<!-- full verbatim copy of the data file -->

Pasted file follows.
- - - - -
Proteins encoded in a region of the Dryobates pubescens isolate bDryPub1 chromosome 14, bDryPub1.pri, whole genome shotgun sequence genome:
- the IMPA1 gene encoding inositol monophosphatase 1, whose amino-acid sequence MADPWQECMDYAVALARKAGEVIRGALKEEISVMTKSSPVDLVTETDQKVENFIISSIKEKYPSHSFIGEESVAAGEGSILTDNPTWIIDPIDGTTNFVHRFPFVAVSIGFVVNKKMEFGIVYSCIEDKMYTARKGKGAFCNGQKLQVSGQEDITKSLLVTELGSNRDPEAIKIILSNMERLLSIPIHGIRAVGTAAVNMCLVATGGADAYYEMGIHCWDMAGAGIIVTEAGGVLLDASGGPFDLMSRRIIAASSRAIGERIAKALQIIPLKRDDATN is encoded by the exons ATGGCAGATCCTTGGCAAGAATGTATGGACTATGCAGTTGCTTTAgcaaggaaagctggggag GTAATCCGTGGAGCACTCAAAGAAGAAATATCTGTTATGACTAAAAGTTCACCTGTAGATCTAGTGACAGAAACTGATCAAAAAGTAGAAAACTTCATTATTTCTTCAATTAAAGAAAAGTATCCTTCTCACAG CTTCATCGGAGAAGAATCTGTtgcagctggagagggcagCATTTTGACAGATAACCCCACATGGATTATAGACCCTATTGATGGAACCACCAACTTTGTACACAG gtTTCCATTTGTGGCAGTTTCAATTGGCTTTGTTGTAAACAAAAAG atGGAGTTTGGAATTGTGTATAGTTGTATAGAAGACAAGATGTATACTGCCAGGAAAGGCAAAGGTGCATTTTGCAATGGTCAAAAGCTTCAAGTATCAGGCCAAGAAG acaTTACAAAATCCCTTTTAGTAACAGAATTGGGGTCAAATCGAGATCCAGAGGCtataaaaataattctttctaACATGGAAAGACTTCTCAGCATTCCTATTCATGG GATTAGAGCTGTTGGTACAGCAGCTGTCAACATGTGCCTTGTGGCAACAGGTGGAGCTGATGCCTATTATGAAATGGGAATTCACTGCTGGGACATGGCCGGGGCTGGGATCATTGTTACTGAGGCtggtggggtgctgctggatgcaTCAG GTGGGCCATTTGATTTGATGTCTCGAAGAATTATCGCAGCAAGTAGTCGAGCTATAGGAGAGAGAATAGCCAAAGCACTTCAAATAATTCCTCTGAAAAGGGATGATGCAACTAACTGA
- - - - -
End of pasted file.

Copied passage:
Proteins encoded in a region of the Dryobates pubescens isolate bDryPub1 chromosome 14, bDryPub1.pri, whole genome shotgun sequence genome:
- the IMPA1 gene encoding inositol monophosphatase 1, whose amino-acid sequence MADPWQECMDYAVALARKAGEVIRGALKEEISVMTKSSPVDLVTETDQKVENFIISSIKEKYPSHSFIGEESVAAGEGSILTDNPTWIIDPIDGTTNFVHRFPFVAVSIGFVVNKKMEFGIVYSCIEDKMYTARKGKGAFCNGQKLQVSGQEDITKSLLVTELGSNRDPEAIKIILSNMERLLSIPIHGIRAVGTAAVNMCLVATGGADAYYEMGIHCWDMAGAGIIVTEAGGVLLDASGGPFDLMSRRIIAASSRAIGERIAKALQIIPLKRDDATN is encoded by the exons ATGGCAGATCCTTGGCAAGAATGTATGGACTATGCAGTTGCTTTAgcaaggaaagctggggag GTAATCCGTGGAGCACTCAAAGAAGAAATATCTGTTATGACTAAAAGTTCACCTGTAGATCTAGTGACAGAAACTGATCAAAAAGTAGAAAACTTCATTATTTCTTCAATTAAAGAAAAGTATCCTTCTCACAG CTTCATCGGAGAAGAATCTGTtgcagctggagagggcagCATTTTGACAGATAACCCCACATGGATTATAGACCCTATTGATGGAACCACCAACTTTGTACACAG gtTTCCATTTGTGGCAGTTTCAATTGGCTTTGTTGTAAACAAAAAG atGGAGTTTGGAATTGTGTATAGTTGTATAGAAGACAAGATGTATACTGCCAGGAAAGGCAAAGGTGCATTTTGCAATGGTCAAAAGCTTCAAGTATCAGGCCAAGAAG acaTTACAAAATCCCTTTTAGTAACAGAATTGGGGTCAAATCGAGATCCAGAGGCtataaaaataattctttctaACATGGAAAGACTTCTCAGCATTCCTATTCATGG GATTAGAGCTGTTGGTACAGCAGCTGTCAACATGTGCCTTGTGGCAACAGGTGGAGCTGATGCCTATTATGAAATGGGAATTCACTGCTGGGACATGGCCGGGGCTGGGATCATTGTTACTGAGGCtggtggggtgctgctggatgcaTCAG GTGGGCCATTTGATTTGATGTCTCGAAGAATTATCGCAGCAAGTAGTCGAGCTATAGGAGAGAGAATAGCCAAAGCACTTCAAATAATTCCTCTGAAAAGGGATGATGCAACTAACTGA